For app-scripts to run they must contain a code.gs file. The code.gs file must contain a function named doGet (standalone scripts) or an onOpen function (addon scripts). The quick starts in the documentation contain examples.

If an api is turned on in the app-script it must also be turned on in the developers-console. However, the developers console contains api's that can be turned on but do not appear in the app-script interface. For example, Marketplace SDK needs to be turned on in the developers console before the app can be published to the Google play store or to a G suite domain wide deployment.

For Google apps for education/work/government there are settings in the domain admin console that can be adjusted to allow or disallow app-scripts to run.

Running/Debugging your script

Try to run your code from the tool bar as shown below :

enter image description here

In your code, if you have more than one function then, before running it you should mention the function you want to run with. For example :

enter image description here

Alternatively, you can press ctrl + r from your keyboard to run the code. It will save the code first, if not saved, and then run it. But, for that to work, you must have selected the function, as seen in the image above.

Also, if your script is called by some external activities, still you will be able to see logs by clicking view->logs if you are logging anything after the code is executed.

Types of Scripts

Google App scripts are of three types.

  • Standalone
  • Bound to Google Apps
  • Web Apps

Standalone script

Standalone scripts are not bound to any Google apps i.e Docs, Sheets or Forms etc. Standalone script can either be created by visiting script.google.com or by connecting Google app script with Google drive. Standalone script can be used to program Google apps independently, can be used as a Web App or can be set up to run automatically from an installable trigger. See the documentation for standalone script.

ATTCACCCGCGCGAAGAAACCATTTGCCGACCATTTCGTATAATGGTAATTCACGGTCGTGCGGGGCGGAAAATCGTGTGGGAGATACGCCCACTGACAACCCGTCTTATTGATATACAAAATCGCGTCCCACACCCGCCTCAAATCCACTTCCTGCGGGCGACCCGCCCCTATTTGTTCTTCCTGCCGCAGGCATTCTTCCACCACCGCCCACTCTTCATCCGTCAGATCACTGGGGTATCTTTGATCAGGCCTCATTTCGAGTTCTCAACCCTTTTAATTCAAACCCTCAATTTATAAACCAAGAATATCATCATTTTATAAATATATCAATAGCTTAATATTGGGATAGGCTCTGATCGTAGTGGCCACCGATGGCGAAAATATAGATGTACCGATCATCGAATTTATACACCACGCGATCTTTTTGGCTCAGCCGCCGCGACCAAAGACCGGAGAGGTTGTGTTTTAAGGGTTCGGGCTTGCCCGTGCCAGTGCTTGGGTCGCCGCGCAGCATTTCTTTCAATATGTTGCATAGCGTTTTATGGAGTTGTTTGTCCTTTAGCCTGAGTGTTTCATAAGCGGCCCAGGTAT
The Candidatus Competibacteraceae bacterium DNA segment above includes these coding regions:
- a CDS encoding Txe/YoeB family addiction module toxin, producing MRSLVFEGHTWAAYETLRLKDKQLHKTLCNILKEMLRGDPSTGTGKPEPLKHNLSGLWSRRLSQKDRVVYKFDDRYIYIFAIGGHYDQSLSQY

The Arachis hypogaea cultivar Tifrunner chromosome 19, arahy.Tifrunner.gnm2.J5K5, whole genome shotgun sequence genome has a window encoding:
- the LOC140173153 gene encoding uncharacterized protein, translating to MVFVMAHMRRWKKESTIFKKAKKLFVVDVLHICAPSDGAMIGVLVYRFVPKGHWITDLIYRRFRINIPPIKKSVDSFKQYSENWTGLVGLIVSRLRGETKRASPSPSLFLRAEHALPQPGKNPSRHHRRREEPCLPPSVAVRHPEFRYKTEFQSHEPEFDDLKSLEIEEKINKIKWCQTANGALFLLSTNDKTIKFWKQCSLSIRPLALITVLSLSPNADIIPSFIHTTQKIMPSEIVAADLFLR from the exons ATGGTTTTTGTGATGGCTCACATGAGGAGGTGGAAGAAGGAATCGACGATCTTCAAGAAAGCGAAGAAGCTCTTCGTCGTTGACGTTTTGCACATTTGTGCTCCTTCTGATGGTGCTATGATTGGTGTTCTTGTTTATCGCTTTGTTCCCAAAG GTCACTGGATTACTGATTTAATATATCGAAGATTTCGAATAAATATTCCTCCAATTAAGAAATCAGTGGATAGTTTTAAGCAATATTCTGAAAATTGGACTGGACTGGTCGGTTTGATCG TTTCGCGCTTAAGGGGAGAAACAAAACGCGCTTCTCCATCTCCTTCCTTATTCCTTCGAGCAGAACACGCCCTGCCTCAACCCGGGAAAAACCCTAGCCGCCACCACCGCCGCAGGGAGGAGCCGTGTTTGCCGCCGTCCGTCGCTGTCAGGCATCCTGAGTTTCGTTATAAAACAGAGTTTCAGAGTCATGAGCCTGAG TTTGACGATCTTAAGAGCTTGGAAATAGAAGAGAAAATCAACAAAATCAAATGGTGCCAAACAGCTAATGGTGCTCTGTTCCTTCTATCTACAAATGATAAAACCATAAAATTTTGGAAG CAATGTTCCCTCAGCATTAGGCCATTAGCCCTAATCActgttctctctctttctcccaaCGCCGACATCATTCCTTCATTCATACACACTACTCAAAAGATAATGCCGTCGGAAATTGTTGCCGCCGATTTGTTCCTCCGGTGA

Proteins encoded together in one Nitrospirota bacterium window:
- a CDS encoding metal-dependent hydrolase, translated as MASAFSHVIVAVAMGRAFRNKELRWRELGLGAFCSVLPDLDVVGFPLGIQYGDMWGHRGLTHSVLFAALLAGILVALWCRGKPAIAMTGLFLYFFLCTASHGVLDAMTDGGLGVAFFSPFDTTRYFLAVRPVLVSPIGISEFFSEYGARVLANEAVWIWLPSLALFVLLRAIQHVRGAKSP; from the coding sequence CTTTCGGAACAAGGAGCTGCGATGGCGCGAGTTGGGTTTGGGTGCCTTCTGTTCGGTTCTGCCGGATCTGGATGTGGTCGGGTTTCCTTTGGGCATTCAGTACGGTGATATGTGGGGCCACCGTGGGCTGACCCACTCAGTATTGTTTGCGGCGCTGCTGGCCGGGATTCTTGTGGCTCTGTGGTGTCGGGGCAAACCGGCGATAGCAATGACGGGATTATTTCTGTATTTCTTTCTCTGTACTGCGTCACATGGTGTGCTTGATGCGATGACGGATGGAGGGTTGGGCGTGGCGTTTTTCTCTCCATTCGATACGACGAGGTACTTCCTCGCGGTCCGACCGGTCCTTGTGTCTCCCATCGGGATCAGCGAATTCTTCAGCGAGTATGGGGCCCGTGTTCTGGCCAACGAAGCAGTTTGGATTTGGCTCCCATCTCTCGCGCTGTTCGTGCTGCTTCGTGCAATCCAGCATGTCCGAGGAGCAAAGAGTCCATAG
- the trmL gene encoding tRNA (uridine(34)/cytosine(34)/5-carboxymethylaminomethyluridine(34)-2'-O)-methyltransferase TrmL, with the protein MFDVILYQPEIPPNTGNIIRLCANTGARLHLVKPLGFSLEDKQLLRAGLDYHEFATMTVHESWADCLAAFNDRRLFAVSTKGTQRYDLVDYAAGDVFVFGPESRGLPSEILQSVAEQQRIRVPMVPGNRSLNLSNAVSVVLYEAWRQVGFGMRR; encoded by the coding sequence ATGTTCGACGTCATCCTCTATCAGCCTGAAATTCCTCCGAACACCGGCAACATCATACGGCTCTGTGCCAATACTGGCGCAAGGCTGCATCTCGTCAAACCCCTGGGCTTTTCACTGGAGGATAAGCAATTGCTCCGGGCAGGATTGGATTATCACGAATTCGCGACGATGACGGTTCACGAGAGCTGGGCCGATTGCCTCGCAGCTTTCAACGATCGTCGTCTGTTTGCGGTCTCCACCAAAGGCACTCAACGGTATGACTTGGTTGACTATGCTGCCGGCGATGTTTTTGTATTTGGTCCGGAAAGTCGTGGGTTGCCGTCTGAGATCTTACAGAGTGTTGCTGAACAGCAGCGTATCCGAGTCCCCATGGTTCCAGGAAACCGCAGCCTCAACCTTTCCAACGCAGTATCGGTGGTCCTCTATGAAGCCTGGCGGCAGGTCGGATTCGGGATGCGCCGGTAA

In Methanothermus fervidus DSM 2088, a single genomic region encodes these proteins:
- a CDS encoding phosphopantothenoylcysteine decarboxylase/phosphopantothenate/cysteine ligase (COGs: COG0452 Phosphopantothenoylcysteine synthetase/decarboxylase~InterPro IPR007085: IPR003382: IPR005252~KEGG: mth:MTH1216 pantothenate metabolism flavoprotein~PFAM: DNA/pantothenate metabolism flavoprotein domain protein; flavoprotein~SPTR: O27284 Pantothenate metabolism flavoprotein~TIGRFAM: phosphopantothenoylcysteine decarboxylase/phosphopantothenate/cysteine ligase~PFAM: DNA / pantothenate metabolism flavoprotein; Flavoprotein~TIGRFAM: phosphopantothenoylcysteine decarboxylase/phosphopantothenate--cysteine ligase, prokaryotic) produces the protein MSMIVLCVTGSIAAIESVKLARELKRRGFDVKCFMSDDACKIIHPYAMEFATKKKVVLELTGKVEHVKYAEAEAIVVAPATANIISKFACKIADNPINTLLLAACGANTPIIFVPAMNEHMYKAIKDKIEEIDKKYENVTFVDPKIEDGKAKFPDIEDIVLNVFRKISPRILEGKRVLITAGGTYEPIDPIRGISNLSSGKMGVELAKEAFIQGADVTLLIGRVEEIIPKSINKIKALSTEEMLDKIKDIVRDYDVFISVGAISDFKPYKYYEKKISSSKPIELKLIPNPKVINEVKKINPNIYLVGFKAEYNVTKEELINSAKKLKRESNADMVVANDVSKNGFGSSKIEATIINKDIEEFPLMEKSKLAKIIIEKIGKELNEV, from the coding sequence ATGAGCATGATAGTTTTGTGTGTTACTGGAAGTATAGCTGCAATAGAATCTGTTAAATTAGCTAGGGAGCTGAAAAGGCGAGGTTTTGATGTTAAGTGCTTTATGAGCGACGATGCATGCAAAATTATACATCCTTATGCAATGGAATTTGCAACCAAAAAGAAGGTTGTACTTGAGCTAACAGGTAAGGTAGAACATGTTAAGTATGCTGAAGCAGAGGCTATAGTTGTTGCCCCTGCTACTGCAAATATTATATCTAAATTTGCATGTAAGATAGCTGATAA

Bound to Google Apps

Script bound to Google Apps also known as container-bound script; unlike standalone scripts, are bound to Google apps i.e Google Docs or Google Sheets etc. Container bound script can be created by selecting tools> Script editor from Google App. Some features like dialogs, prompts, menus and sidebar are only provided by container-bound scripts. Furthermore, container-bound script is used to create Google Add-ons. See the documentation for container-bound scripts.

Web Apps

Google App Script can be used as web app as they can be accessed by browser. Web App can provide user interface on the browser and can make use of google apps i.e docs, sheets etc. Both standalone scripts and scripts bound to Google Apps can be turned into web apps. For any script to work as a web app, script has to meet two requirements:

  • include a doGet() or doPost() function.
  • The function returns an HTML service HtmlOutput object or a Content service TextOutput object.

Inshort, doGet() and doPost() functions works like http get and post request handlers respectively.

For more details on Web Apps, see the official documentation.

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Saturday, April 15, 2017